DMD gene: the largest human gene with 79 exons

The genetic code for proteins is located on genes, which consist of DNA (Figure 1). DNA consists of two strands of DNA building blocks (nucleotides). There are four different types of nucleotides (depicted as four different coloured circles). Each nucleotide can bind to only one type of nucleotide in the opposite strand. In Figure 1, green circles always pair with yellow, while blue pairs with red. During the so called ‘transcription’ an RNA copy is generated from the DNA of a certain gene. RNA consists of nucleotides as well, but these make up only a single strand (depicted as squares). This RNA copy is translated into protein. Each three RNA nucleotides (triplets or codons) encode a protein building block (one single amino acid). There are over 20 different amino acids and each protein consists of tens to thousands amino acids.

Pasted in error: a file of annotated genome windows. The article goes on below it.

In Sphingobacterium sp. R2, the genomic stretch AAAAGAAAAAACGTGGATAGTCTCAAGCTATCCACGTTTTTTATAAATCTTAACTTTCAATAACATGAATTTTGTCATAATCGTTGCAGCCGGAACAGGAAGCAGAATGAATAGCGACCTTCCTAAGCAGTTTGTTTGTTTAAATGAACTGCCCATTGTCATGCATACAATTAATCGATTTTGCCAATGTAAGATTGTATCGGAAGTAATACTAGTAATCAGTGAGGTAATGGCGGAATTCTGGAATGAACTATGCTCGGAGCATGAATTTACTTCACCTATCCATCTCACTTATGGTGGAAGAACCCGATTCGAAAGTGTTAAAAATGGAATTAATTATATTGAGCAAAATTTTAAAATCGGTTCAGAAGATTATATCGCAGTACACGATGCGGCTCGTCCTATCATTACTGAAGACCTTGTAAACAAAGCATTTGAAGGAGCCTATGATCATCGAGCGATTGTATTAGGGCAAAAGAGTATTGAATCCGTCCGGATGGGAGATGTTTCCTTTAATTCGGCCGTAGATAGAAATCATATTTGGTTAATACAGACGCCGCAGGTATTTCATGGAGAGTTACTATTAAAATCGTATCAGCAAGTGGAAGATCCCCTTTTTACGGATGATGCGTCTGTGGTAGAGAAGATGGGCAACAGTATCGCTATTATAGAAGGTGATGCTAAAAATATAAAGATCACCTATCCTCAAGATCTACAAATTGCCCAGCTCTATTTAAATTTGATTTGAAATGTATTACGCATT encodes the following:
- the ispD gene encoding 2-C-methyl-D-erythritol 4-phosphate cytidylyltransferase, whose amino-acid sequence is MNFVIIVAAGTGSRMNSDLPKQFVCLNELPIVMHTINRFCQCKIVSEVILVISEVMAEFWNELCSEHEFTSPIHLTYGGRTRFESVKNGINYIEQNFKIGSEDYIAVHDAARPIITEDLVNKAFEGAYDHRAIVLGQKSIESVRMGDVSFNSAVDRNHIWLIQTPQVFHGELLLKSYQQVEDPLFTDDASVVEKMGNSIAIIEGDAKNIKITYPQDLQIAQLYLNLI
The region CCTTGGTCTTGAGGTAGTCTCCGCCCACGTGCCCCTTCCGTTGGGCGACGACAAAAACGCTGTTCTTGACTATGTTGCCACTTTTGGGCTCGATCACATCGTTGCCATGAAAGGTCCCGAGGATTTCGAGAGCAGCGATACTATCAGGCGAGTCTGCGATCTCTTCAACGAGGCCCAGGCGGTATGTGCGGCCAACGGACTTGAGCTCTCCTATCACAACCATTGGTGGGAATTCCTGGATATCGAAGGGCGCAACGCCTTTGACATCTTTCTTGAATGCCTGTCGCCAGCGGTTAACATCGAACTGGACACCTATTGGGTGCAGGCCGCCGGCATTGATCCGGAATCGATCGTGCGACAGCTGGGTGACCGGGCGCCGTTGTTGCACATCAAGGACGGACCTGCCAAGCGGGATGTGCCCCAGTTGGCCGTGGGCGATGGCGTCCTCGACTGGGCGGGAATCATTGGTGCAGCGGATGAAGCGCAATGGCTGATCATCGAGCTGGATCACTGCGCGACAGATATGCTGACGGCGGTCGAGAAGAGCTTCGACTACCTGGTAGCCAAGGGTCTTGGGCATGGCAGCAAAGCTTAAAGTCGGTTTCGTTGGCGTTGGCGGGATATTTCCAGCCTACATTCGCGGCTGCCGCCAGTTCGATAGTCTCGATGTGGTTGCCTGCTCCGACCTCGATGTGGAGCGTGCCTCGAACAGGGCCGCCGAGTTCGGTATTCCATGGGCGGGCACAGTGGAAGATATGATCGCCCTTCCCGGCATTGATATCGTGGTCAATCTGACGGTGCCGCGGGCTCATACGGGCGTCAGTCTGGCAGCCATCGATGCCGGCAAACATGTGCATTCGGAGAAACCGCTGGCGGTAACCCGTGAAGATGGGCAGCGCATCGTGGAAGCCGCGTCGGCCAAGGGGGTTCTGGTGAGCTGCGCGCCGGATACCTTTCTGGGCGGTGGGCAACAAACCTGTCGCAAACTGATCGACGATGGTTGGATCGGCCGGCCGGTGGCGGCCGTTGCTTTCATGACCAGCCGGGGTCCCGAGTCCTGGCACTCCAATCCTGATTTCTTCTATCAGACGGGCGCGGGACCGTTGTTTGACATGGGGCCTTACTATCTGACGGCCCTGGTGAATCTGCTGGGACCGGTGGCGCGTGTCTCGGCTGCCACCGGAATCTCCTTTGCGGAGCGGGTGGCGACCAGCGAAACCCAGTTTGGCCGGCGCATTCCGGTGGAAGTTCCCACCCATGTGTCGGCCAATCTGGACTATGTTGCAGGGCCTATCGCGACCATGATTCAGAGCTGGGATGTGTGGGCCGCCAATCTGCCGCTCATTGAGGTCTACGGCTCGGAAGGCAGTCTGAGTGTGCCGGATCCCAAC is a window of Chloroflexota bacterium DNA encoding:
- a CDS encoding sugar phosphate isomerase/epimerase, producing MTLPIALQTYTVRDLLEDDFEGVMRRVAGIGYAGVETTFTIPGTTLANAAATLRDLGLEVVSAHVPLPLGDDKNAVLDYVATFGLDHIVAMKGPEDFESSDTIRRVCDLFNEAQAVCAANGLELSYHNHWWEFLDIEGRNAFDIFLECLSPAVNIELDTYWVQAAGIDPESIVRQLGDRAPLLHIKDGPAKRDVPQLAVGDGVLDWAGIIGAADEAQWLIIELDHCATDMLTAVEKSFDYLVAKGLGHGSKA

Figure 1. From DNA to protein

Mutations (mistakes) in the DNA of a certain gene affect the functionality of the protein encoded by that gene. In case of a deletion (the disappearance of nucleotides) this can have different consequences. When the number of deleted nucleotides is divisible by 3 (3, 6, 9, 12 etc.) one or more amino acids will lack from the protein. In Figure 2, the fourth red amino acid is missing due to a deletion of 3 nucleotides that code for this amino acid. Depending on the number and the location of the missing amino acids, results for protein function can be negligible to disastrous.

Figure 2. Mutations that maintain the reading frame

When the number of deleted nucleotides is not divisible by three, this has bigger effects on the amino acid sequence (Figure 3). Due to the deletion, the reading frame will be disrupted and after the deletion wrong amino acids will be incoorporated into the protein (amino acid 4 and further). Often, a disruption will lead to a premature stop codon and protein function is generally completely lost with these mutations.

Figure 3. Mutation that disrupts the reading frame